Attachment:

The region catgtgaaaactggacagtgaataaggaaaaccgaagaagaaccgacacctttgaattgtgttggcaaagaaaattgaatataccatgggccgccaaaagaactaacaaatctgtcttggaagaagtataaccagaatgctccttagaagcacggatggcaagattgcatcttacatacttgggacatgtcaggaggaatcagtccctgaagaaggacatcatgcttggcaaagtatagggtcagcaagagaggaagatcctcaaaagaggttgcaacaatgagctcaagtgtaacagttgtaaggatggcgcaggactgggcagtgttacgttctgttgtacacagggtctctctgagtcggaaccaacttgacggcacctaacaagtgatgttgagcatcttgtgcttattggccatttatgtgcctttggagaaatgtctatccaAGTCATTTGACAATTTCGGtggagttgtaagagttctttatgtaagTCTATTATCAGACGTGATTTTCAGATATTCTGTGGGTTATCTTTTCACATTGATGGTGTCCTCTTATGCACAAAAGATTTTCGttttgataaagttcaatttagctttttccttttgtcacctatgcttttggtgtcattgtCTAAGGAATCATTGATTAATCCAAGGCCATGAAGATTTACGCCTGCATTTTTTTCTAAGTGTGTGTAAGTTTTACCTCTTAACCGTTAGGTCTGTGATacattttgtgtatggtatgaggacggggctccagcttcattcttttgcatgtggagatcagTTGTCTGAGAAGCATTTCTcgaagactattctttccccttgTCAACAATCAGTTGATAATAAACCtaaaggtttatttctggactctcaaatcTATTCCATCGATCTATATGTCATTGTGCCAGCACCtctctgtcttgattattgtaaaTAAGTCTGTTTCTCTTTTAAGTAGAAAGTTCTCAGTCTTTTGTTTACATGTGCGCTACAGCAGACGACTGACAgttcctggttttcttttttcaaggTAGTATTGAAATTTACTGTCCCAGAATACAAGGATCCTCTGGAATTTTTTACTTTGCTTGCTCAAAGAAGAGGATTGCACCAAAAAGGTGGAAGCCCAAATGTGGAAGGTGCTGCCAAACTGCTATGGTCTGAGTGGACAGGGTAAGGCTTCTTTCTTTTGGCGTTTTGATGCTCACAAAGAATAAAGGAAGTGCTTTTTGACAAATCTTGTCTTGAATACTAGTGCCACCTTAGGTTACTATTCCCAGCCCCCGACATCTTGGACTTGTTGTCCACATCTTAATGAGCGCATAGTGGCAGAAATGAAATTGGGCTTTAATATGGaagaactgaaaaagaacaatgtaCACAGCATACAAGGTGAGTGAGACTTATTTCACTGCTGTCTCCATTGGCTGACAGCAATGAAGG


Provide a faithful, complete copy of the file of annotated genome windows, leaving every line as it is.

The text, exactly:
The region catgtgaaaactggacagtgaataaggaaaaccgaagaagaaccgacacctttgaattgtgttggcaaagaaaattgaatataccatgggccgccaaaagaactaacaaatctgtcttggaagaagtataaccagaatgctccttagaagcacggatggcaagattgcatcttacatacttgggacatgtcaggaggaatcagtccctgaagaaggacatcatgcttggcaaagtatagggtcagcaagagaggaagatcctcaaaagaggttgcaacaatgagctcaagtgtaacagttgtaaggatggcgcaggactgggcagtgttacgttctgttgtacacagggtctctctgagtcggaaccaacttgacggcacctaacaagtgatgttgagcatcttgtgcttattggccatttatgtgcctttggagaaatgtctatccaAGTCATTTGACAATTTCGGtggagttgtaagagttctttatgtaagTCTATTATCAGACGTGATTTTCAGATATTCTGTGGGTTATCTTTTCACATTGATGGTGTCCTCTTATGCACAAAAGATTTTCGttttgataaagttcaatttagctttttccttttgtcacctatgcttttggtgtcattgtCTAAGGAATCATTGATTAATCCAAGGCCATGAAGATTTACGCCTGCATTTTTTTCTAAGTGTGTGTAAGTTTTACCTCTTAACCGTTAGGTCTGTGATacattttgtgtatggtatgaggacggggctccagcttcattcttttgcatgtggagatcagTTGTCTGAGAAGCATTTCTcgaagactattctttccccttgTCAACAATCAGTTGATAATAAACCtaaaggtttatttctggactctcaaatcTATTCCATCGATCTATATGTCATTGTGCCAGCACCtctctgtcttgattattgtaaaTAAGTCTGTTTCTCTTTTAAGTAGAAAGTTCTCAGTCTTTTGTTTACATGTGCGCTACAGCAGACGACTGACAgttcctggttttcttttttcaaggTAGTATTGAAATTTACTGTCCCAGAATACAAGGATCCTCTGGAATTTTTTACTTTGCTTGCTCAAAGAAGAGGATTGCACCAAAAAGGTGGAAGCCCAAATGTGGAAGGTGCTGCCAAACTGCTATGGTCTGAGTGGACAGGGTAAGGCTTCTTTCTTTTGGCGTTTTGATGCTCACAAAGAATAAAGGAAGTGCTTTTTGACAAATCTTGTCTTGAATACTAGTGCCACCTTAGGTTACTATTCCCAGCCCCCGACATCTTGGACTTGTTGTCCACATCTTAATGAGCGCATAGTGGCAGAAATGAAATTGGGCTTTAATATGGaagaactgaaaaagaacaatgtaCACAGCATACAAGGTGAGTGAGACTTATTTCACTGCTGTCTCCATTGGCTGACAGCAATGAAGG